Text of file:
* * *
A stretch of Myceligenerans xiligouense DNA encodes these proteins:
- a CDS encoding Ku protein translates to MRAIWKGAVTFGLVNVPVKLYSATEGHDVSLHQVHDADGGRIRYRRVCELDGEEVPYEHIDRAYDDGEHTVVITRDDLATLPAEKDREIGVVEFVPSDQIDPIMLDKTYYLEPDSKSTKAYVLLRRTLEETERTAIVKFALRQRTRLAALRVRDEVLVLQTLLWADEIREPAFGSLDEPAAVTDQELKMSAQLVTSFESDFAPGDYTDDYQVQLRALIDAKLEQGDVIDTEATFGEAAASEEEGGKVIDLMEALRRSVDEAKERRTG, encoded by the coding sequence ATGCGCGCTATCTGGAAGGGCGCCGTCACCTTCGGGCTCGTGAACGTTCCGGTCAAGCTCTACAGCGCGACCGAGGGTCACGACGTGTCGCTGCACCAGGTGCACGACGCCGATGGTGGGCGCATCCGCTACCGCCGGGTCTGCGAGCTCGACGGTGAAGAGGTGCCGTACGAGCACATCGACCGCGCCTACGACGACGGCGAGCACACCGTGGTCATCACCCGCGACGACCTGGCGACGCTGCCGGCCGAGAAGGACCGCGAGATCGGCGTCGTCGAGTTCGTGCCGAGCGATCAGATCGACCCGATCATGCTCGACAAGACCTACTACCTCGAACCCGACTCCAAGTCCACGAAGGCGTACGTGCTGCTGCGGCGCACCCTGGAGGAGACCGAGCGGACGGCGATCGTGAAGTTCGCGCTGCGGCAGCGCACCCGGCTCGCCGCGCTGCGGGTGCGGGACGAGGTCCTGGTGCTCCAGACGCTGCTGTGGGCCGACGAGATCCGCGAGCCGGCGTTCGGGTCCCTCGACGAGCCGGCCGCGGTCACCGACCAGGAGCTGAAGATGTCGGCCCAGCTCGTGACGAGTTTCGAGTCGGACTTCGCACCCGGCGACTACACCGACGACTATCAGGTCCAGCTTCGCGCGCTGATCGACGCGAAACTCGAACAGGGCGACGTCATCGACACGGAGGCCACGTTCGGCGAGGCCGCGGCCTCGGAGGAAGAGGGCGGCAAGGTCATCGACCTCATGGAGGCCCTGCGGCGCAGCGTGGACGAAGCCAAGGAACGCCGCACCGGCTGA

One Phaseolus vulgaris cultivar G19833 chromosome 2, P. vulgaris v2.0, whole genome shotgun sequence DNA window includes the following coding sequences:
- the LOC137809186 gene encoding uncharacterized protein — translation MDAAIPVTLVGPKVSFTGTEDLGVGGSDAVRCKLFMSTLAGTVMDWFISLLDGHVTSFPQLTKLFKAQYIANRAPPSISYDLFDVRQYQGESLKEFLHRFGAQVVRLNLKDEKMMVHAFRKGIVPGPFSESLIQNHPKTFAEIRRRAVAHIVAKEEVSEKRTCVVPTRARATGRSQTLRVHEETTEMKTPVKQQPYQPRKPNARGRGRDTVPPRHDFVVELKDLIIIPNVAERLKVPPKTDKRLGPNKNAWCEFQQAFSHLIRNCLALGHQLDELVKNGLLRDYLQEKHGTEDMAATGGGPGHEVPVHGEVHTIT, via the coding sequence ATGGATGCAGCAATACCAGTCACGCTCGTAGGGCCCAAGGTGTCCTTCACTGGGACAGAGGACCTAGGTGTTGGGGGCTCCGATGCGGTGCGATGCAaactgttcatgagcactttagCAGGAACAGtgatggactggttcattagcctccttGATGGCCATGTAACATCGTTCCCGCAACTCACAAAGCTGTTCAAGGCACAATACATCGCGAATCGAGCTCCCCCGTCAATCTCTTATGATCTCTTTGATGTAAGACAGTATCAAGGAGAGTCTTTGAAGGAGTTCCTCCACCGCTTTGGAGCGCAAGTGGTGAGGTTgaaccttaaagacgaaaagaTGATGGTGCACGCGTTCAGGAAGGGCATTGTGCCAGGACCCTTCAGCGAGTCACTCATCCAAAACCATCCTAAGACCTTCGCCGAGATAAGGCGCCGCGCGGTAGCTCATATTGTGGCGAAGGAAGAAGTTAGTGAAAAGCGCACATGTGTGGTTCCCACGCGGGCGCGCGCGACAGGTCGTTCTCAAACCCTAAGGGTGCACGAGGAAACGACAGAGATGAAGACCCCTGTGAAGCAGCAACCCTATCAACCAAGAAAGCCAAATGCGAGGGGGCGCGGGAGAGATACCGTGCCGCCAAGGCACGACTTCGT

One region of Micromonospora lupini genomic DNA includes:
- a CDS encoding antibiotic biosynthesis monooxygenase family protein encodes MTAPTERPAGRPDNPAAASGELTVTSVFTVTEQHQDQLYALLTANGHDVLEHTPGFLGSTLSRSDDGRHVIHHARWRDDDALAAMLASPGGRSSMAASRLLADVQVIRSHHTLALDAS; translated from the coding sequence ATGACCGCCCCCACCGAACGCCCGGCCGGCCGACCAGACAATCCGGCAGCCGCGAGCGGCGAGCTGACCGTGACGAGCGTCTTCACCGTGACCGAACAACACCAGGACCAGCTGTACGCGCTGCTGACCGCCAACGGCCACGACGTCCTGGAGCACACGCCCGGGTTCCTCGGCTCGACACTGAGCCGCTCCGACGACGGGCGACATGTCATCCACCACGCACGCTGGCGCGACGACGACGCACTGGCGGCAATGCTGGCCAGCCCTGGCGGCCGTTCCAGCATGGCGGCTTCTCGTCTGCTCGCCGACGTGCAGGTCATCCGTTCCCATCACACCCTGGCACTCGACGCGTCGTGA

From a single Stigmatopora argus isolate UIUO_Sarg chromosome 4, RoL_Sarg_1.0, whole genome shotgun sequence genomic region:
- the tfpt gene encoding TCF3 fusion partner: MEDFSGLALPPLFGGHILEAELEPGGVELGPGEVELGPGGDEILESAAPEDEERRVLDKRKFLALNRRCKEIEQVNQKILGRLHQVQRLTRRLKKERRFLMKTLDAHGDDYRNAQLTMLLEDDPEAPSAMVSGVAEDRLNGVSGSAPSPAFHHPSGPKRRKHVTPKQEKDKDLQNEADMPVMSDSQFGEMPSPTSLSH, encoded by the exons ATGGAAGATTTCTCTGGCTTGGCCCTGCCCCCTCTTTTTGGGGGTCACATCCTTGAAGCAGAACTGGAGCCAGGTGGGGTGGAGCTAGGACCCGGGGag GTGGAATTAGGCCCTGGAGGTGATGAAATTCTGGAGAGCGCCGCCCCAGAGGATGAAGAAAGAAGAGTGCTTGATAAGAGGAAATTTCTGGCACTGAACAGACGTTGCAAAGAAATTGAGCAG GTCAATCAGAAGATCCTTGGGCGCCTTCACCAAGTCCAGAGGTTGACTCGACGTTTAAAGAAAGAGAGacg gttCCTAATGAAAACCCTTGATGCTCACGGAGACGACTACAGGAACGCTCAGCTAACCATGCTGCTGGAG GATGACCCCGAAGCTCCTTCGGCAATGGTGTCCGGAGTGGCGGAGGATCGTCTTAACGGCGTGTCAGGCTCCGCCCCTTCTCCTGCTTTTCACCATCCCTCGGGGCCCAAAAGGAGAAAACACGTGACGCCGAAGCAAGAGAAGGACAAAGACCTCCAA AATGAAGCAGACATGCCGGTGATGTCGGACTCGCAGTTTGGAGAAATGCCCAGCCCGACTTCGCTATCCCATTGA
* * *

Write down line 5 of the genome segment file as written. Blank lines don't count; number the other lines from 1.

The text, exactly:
One region of Micromonospora lupini genomic DNA includes: